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Case 20 Whirlpool: The First Venture Into India 5. To show Neither getting its own the importance of appropriate environmental scanning. Whirlpool nor TVS really understood what they were into. Each assumed that the other would make up for deficiencies.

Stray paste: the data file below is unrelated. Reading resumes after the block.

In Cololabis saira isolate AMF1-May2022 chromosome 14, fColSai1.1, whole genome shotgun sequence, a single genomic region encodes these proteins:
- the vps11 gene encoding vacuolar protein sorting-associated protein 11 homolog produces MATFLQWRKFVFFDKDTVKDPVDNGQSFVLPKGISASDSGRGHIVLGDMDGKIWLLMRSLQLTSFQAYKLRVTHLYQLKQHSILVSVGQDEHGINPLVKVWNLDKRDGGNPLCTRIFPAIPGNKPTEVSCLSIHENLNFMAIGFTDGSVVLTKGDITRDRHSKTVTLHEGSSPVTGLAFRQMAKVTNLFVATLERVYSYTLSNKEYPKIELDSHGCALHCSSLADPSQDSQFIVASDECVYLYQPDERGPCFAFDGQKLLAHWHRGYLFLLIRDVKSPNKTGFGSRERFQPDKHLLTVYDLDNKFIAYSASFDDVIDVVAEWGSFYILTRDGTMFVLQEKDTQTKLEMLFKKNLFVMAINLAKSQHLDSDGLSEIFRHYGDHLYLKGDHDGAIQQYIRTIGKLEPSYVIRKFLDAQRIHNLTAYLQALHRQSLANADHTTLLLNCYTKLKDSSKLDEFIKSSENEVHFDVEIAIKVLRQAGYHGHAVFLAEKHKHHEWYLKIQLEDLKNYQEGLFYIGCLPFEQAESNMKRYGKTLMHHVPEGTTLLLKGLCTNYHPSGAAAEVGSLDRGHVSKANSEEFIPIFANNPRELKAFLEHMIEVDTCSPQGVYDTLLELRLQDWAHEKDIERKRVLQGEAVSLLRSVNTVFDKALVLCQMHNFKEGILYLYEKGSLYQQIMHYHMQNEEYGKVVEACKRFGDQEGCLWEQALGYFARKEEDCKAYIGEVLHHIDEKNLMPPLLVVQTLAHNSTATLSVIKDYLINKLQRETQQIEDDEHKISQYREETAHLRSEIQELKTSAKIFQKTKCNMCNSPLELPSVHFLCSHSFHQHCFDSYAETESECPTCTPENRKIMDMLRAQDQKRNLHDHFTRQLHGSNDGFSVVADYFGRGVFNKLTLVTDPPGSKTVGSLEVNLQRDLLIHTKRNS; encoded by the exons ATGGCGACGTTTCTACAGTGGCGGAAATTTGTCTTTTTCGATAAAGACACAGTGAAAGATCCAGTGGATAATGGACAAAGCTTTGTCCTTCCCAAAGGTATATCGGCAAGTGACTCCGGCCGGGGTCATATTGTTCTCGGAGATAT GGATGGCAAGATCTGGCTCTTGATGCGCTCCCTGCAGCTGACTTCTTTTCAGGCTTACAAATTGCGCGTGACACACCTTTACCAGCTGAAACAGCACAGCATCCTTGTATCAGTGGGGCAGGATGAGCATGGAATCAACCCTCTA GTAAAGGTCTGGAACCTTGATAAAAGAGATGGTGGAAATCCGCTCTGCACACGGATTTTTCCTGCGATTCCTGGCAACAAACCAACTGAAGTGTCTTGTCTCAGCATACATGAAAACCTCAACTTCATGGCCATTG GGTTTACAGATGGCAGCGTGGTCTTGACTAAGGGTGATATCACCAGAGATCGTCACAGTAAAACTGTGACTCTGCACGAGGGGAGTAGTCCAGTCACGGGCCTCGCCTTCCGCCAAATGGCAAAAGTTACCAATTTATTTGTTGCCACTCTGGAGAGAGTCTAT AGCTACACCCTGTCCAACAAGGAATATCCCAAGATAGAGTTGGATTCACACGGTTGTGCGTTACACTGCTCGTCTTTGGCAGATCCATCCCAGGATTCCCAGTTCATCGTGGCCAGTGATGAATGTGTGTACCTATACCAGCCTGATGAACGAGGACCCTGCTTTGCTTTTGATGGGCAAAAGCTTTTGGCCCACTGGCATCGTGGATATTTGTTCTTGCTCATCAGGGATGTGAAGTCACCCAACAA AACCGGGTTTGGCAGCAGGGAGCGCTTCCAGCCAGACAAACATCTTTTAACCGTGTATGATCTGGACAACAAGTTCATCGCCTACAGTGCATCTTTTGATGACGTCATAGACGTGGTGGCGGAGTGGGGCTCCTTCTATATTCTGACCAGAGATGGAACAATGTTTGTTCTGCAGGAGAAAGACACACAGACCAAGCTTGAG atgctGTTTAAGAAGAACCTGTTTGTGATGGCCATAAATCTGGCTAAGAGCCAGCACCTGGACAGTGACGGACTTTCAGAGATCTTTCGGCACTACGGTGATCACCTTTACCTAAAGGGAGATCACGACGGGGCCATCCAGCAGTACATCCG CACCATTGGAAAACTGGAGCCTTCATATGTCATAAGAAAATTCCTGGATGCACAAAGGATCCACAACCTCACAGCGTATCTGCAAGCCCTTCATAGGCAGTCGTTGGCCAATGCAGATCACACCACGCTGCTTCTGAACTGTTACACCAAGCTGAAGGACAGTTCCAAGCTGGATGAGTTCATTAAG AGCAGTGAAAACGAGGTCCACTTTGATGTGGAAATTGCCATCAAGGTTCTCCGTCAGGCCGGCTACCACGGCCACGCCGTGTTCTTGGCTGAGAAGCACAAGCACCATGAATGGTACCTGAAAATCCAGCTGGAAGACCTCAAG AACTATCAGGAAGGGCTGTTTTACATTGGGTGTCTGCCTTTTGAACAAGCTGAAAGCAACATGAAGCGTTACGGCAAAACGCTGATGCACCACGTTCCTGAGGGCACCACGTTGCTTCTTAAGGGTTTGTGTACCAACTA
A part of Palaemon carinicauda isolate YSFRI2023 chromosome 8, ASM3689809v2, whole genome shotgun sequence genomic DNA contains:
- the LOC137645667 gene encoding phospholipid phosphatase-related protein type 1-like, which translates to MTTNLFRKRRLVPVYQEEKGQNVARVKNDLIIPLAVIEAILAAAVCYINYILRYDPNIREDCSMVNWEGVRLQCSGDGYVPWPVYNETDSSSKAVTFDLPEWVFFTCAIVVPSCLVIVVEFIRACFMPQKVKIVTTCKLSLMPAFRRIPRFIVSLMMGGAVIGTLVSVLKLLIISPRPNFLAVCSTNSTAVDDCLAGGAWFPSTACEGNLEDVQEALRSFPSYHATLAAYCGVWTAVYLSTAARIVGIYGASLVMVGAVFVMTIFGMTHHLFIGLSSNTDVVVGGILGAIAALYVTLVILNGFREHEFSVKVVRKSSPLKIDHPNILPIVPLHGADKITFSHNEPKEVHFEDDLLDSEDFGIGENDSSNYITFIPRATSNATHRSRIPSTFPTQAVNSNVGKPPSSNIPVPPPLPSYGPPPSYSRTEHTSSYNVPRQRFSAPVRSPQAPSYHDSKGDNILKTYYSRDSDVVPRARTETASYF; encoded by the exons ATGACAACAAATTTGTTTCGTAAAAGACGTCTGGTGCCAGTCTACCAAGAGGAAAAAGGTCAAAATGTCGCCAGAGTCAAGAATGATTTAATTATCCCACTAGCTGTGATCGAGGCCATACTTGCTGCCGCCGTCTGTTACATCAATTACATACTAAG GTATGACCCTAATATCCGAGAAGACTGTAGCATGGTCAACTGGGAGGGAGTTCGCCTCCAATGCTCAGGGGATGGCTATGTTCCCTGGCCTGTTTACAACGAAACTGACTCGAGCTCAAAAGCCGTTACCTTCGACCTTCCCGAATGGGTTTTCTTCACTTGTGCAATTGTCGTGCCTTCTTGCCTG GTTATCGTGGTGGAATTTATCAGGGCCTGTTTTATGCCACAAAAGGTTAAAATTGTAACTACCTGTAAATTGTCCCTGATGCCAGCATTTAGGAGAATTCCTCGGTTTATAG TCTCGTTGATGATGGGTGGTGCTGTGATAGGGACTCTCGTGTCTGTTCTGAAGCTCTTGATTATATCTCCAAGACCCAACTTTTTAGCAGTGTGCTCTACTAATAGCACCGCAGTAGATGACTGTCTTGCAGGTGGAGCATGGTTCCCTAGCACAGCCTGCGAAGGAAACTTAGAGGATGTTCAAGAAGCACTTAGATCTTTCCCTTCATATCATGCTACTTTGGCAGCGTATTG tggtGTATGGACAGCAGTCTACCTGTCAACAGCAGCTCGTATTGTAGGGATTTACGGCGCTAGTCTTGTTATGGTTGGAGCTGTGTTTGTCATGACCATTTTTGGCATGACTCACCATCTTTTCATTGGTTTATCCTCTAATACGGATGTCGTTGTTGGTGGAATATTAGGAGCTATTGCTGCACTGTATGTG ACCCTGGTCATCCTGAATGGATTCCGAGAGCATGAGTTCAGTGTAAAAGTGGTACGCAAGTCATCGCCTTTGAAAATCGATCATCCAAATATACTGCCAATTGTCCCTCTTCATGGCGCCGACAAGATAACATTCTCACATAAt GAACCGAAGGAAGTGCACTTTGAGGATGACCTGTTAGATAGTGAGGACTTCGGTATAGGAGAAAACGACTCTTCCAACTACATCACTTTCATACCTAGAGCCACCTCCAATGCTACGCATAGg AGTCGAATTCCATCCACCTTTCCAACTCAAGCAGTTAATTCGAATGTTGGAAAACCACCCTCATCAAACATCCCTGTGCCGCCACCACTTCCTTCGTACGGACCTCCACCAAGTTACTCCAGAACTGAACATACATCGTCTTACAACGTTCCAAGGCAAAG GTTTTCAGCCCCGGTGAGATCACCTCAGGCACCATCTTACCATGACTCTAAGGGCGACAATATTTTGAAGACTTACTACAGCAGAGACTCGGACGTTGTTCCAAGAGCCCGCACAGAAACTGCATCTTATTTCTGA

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Case 20 Whirlpool: The First Venture Into India V. SUGGESTED CLASSROOM APPROACHES TO THE CASE 1. This is a fairly difficult case for the typical student. Students have a difficult time deciding what to analyze. It is imperative that the instructor define the appropriate unit of analysis for students. It could be (a) Whirlpool Corporation (the multinational corporation based in the United States, (b) TWL (the Indian joint venture of Whirlpool and TVS), (c) WWML (the Indian venture after Whirlpool bought TVS' interest in TWL ), or (d) Whirlpool's operations in India (WWML plus KOI). Without this clarification up front, expect confusion in written papers or oral presentations. We have noted, for example, that student written papers and strategic audits of this case tend to intermix information from all four of these units of analysis. For example, the corporate governance section tends to include information about Whirlpool Corporation's board of directors and top management. The environmental scanning section for societal focuses only on India, but the industry analysis discusses the global (not the Indian) major home appliance industry. One could argue that all three possibilities are reasonable units of analysis, but mixing them together makes such a paper confusing and very difficult to grade. This clarification is not important if the instructor wishes to use this case in open class discussion. The instructor is then free to discuss each of these units of analysis in sequence. First discuss Whirlpool's decision to enter India from the point of view of the U.S. based corporation. Then discuss its joint venture with TVS. Then move to a discussion of Whirlpool's Indian operations now that it has control of both the joint venture (WWML) and Kelvinator of India (KOI). The discussion could then end up with a discussion of Whirlpool's Asian strategy with special emphasis on entering China. This case should be placed in that part of the course where international or business unit issues are being discussed. It seems most appropriate to use it when discussing international entry strategies - probably in the second half of the course after the standard corporate and competitive strategies have been discussed. This case can be used either alone or with the other cases in Industry Five: Major Home Appliances. These cases are The U.S. Major Home Appliance Industry (Case 17), Maytag (Case 18), and Whirlpool (Case 19). This case is especially effective after the first three cases have been discussed. Case 17 sets the stage by describing how the industry is moving from national to global. Case 18 shows Maytag's mistake in purchasing Hoover to enter Europe. Case 19 illustrates how Whirlpool became a dominant player in the U.S. and Europe in major home appliances. Case 20 shows how even an international success like Whirlpool can still make mistakes when entering a new part of the world.